LED and Energy Efficient Lighting Worldwide Markets: Indoor, Outdoor, Residential, Commercial by Kalorama Information Now Available at ReportsandReports
The CFL was expected to become the dominant provider of residential general illumination. But the success of the CFL is also its failure. Its longer life has cut into its own sales. These sales are misleading as they were initially heavily subsidized by governments. The initial quality of CFLs produced were poor resulting in less than expected net savings.
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The lighting industry is abuzz with new technologies to meet energy savings requirements. Compact fluorescent lights, CFLs, light emitting diodes, LEDs, and organic light emitting diodes, OLEDs, are becoming familiar terms.
The CFL was expected to become the dominant provider of residential general illumination. But the success of the CFL is also its failure. Its longer life has cut into its own sales. These sales are misleading as they were initially heavily subsidized by governments. The initial quality of CFLs produced were poor resulting in less than expected net savings. The EPA warnings about how to contain a broken CFL were such that families with small children would think twice before installing one. Recyclability of the CFL has not really been addressed in a uniform way. Therefore, the once incredible wind-fall market, mandated by governments, may never be realized for CFLs. In fact US imports of CFLs rose from 144 million units in 2005 to 460 million units in 2007 (a 300% gain) but then fell to 317 million units in 2009.
Cold cathode fluorescent lights (CCFLs) hidden behind LCD displays are being replaced. Light emitting diodes (LEDs), once limited to red, amber, and green have bloomed in white light. Advances are occurring almost daily in developing white LEDs that are more naturally colored and brighter. The highest grades are called high-brights (HB-LEDs). HB-LEDs are moving in to take the lead as back-lighting agents leading to thinner, lighter, and brighter displays.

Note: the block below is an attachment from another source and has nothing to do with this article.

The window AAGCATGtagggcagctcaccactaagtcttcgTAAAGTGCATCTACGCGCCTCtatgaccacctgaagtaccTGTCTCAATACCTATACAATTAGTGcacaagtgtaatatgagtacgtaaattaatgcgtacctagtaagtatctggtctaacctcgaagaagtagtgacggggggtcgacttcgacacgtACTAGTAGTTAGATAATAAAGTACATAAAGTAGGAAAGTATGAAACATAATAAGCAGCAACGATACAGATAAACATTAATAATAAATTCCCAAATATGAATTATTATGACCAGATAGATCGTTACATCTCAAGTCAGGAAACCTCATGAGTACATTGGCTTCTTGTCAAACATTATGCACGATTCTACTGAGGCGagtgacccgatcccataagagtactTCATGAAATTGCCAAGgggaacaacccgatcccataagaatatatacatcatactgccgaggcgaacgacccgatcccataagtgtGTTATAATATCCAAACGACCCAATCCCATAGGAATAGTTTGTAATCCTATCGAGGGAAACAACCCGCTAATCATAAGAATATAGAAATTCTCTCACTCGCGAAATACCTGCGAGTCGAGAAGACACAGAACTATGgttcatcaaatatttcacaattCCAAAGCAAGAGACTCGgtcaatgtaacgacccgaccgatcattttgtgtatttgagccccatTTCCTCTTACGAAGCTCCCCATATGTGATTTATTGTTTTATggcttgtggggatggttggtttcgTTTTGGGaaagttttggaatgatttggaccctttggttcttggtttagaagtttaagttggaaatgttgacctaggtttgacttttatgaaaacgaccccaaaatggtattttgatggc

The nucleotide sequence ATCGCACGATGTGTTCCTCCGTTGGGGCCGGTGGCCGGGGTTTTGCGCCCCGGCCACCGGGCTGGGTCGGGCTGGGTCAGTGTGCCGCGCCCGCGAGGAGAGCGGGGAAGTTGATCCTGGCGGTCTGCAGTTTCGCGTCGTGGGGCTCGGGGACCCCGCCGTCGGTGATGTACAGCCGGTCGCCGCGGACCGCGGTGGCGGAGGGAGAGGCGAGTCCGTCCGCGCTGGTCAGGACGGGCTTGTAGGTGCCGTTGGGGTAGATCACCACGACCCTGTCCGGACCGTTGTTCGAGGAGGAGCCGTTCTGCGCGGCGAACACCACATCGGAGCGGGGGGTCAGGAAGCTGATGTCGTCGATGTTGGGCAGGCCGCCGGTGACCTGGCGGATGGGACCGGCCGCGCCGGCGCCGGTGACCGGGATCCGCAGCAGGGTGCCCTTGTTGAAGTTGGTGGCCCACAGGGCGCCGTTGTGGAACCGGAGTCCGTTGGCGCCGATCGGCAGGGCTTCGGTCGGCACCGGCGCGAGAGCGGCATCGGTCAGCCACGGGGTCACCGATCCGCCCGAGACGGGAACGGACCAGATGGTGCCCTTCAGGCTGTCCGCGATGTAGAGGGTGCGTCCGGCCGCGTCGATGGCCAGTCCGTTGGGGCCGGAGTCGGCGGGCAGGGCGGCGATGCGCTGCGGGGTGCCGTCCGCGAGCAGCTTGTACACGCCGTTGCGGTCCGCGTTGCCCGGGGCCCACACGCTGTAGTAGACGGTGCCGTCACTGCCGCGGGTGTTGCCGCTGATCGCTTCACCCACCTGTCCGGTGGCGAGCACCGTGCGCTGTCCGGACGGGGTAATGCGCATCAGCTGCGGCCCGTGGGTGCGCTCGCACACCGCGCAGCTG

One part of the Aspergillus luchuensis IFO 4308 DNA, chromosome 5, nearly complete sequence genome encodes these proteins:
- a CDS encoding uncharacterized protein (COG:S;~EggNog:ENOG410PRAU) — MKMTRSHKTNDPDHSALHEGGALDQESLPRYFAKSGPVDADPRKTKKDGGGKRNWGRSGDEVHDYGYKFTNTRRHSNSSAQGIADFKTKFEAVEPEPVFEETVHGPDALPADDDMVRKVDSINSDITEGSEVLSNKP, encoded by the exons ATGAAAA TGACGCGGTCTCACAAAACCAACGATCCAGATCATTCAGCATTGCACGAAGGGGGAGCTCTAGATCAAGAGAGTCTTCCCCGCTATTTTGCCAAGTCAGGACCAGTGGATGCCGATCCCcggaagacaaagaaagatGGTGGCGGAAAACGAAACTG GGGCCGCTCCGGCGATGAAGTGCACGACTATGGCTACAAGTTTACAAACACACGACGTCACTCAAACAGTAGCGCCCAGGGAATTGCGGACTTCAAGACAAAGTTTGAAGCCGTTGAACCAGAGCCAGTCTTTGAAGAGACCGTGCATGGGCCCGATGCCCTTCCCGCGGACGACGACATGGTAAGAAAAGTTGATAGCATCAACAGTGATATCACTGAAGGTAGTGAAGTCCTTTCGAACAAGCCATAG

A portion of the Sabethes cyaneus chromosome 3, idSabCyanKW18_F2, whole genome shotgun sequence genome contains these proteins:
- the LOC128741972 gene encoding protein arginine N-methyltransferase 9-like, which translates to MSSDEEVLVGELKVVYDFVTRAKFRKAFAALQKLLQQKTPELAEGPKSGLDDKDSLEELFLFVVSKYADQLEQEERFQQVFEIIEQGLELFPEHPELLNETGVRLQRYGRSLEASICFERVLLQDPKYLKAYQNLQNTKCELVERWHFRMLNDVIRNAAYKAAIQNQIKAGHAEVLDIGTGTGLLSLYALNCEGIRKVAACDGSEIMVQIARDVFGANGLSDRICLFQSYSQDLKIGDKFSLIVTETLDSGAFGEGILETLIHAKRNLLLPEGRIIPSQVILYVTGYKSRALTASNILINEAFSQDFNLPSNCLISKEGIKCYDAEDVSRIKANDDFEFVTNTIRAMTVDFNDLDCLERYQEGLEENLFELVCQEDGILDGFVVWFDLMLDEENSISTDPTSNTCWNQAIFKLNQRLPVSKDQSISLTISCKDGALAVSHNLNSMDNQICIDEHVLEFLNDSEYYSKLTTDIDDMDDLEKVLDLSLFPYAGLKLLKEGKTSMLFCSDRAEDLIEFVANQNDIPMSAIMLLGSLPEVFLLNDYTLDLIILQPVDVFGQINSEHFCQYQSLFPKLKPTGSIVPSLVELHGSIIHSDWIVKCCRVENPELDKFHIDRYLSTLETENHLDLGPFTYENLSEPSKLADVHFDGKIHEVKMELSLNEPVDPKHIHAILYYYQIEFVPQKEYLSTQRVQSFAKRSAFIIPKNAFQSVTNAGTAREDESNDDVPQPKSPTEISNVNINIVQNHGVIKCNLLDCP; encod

Organic light emitting diodes (OLEDs) are formed from organic rather than inorganic materials and are printed rather than etched or layered on a semiconductor chip. Printing is an economical process but requires great control. So far OLEDs are still waiting for their big technological break-though but it’s only a matter of time.
Quickly on the heels of the diodes are other more exotic technologies including quantum dots and semi-micro-electro-mechanical systems (micro machines!).
All of these competing technologies have advantages and disadvantages. As of now the markets are wide open and can accommodate many participants. Because the entry cost to some of these technologies is fairly low even small operators have chances to make big profits. However, once a 15% reduction in energy is achieved advanced lighting controls, smart grids etc. will offer less savings.
LED and Energy Efficient Lighting Worldwide Markets: Indoor, Outdoor, Residential, Commercial reviews these technologies and their applications in general illumination, illuminated signage, electronic displays and vehicular lighting applications.
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